My third period prep was spent mostly prepping, but I had the opportunity to sit down with a union representative as part of a “listening tour” in preparation for upcoming contract negotiations, and I got to talk with a colleague from the district about the good, the bad, and the ugly. That felt validating. It felt good to tell her how really consistently awesome it feels to work in this building and with this staff, but it was also helpful, having scribbled my fury the night before, to clearly articulate the challenges: not enough time, never enough time, the battle between preparation and grading, and finally, how difficult it is to work when students are actively trying to prevent you from working, or how difficult it is to feel responsible for young people who refuse to take any responsibility for themselves.

My second period and first period I will talk about together. In these two classes of IB Senior English, I feel that if this were my job, my only job, working with kids like these on material like this, I could work until I died. There’s so much joy, so much good humor, so much interest, so much intellectual fire, so much willingness to grapple with big, difficult ideas, that it almost always feels like play to me. We read a selection from Gertrude Stein’s Tender Buttons for starters. What could be more fun than that? And then we dove into the genius of Virginia Woolf’s A Room of One’s Own, where we talked in one period about this exquisite and close reading our narrator does of a novel by one of her contemporaries, only to realize at the end (spoiler alert) that she was just making it up the entire time! There’s no such contemporary! There’s no such novel! Why did she do that?!! And of course we discover that it’s absolutely intentional and absolutely a perfect choice for her purposes. In the other period the reveal was made right out of the gate, but it didn’t make the conversation any less lively or engaged. And in both periods, reading out loud the opening passage of the last chapter, I felt the goose bumps rise (and like to think that this was a collective experience) when Woolf speculates most presciently and profoundly about the unity of mind that occurs when the female part of the male brain, and the male part of the female brain are in harmony and peace with one another. The androgynous mind, the incandescent mind: necessary for a work of genius–along with the money and a room of one’s own.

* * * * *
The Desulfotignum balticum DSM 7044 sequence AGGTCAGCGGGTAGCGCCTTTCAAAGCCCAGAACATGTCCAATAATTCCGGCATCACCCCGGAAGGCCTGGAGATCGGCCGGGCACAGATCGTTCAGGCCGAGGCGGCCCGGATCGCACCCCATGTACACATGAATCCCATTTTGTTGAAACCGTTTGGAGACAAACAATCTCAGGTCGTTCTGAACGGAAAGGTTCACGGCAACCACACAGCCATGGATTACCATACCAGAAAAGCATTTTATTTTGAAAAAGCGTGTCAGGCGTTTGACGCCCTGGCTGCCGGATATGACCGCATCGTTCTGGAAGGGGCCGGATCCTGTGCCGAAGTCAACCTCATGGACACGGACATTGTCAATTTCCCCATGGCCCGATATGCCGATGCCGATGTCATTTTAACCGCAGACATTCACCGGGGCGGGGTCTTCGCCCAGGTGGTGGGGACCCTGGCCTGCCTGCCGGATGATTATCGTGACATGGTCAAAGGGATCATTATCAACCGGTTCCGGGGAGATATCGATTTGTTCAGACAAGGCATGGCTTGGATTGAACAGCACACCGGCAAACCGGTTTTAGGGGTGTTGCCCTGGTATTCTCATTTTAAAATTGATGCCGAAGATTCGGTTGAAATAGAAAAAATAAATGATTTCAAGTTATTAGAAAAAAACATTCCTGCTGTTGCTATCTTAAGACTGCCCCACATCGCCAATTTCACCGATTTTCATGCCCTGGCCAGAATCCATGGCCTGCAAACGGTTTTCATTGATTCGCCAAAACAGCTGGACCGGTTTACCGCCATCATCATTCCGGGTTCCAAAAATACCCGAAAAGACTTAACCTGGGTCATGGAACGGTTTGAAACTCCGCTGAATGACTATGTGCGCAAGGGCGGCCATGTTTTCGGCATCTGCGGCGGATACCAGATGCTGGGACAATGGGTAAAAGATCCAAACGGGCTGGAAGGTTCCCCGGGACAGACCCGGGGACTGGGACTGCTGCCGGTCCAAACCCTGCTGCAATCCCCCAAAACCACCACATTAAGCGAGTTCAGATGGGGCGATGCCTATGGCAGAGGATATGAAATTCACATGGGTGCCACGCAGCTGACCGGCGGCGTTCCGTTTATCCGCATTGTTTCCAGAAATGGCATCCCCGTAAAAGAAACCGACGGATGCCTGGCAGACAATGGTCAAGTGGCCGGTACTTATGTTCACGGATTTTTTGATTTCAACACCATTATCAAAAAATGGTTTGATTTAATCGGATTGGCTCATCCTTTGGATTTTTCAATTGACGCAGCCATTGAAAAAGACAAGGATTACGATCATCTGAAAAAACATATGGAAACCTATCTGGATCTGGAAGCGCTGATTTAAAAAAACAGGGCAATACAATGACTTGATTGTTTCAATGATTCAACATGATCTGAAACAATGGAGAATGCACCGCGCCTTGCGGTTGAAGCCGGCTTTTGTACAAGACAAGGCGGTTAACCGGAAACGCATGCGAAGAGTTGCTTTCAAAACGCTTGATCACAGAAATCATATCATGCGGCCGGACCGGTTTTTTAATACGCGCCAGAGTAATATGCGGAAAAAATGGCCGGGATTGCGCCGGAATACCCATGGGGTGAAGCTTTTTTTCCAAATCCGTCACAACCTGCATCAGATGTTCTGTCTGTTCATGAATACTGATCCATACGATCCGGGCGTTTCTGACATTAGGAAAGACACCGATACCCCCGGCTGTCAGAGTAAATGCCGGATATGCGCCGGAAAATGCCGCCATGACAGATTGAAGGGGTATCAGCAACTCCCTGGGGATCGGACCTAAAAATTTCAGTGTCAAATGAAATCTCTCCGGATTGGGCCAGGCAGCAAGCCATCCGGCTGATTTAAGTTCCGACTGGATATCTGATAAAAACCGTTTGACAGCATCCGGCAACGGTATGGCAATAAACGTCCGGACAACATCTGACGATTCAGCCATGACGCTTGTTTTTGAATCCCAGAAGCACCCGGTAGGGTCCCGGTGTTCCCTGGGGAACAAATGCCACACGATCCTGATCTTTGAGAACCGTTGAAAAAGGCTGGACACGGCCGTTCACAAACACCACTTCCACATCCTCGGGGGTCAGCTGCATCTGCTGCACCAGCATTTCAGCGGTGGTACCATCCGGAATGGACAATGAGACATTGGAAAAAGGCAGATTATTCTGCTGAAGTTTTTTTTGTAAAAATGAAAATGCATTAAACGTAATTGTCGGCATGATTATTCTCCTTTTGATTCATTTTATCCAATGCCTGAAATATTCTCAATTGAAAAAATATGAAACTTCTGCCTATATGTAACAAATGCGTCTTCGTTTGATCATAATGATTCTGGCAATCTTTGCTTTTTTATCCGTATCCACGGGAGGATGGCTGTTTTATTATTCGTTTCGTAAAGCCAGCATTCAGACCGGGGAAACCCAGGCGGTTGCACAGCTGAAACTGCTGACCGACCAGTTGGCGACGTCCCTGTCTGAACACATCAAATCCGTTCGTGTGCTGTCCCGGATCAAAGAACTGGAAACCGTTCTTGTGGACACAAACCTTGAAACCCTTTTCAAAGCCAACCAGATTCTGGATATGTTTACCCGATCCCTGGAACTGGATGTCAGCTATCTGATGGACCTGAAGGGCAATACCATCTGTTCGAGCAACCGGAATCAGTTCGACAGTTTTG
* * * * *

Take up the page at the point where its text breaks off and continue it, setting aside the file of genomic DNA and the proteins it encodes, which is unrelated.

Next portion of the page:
It’s pure joy to work with this group. It’s not that none of them have issues. It’s not that none of them are struggling. A few of them are frustrating because of poor attendance or a sloppy work ethic, but they walk around with a more mature version, a less disruptive version of what their younger counterparts exhibit. And I can handle these kids with more equanimity, even though I still lose sleep about them sometimes. Generally speaking, I feel so much gratitude to be able teach this course and feel a little bit guilty that all my colleagues don’t have this privilege, and sad when sometimes a colleague of mine, for a variety of reasons, loses a likewise beloved class. I know I would be at a loss if I couldn’t teach my Seamus Heaney, my Virginia Woolf, my Toni Morrison, my Hamlet, my Beckett, and with such a receptive, respectful, lovely group of kids. One of them walked into class today, having last seen me on Friday during our last meeting, and he said, Jarmer, man, I missed you. I think he was being sincere. My heart was full.

And Beth Russell, the greatest substitute teacher that ever was, gave me a birthday jar of pepper jelly, and Bev Whiting, the nicest human being to ever inhabit a library, wished me a happy birthday a day late. And when I got home, there was a new pair of Slackies in the mailbox–you know, slacks that feel like jammies. After yesterday’s shitty day, today was nearly perfect. I am well. Everything is good.

 

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Dispatches from Writer’s Camp: The Next Frontier

Look, a metaphor!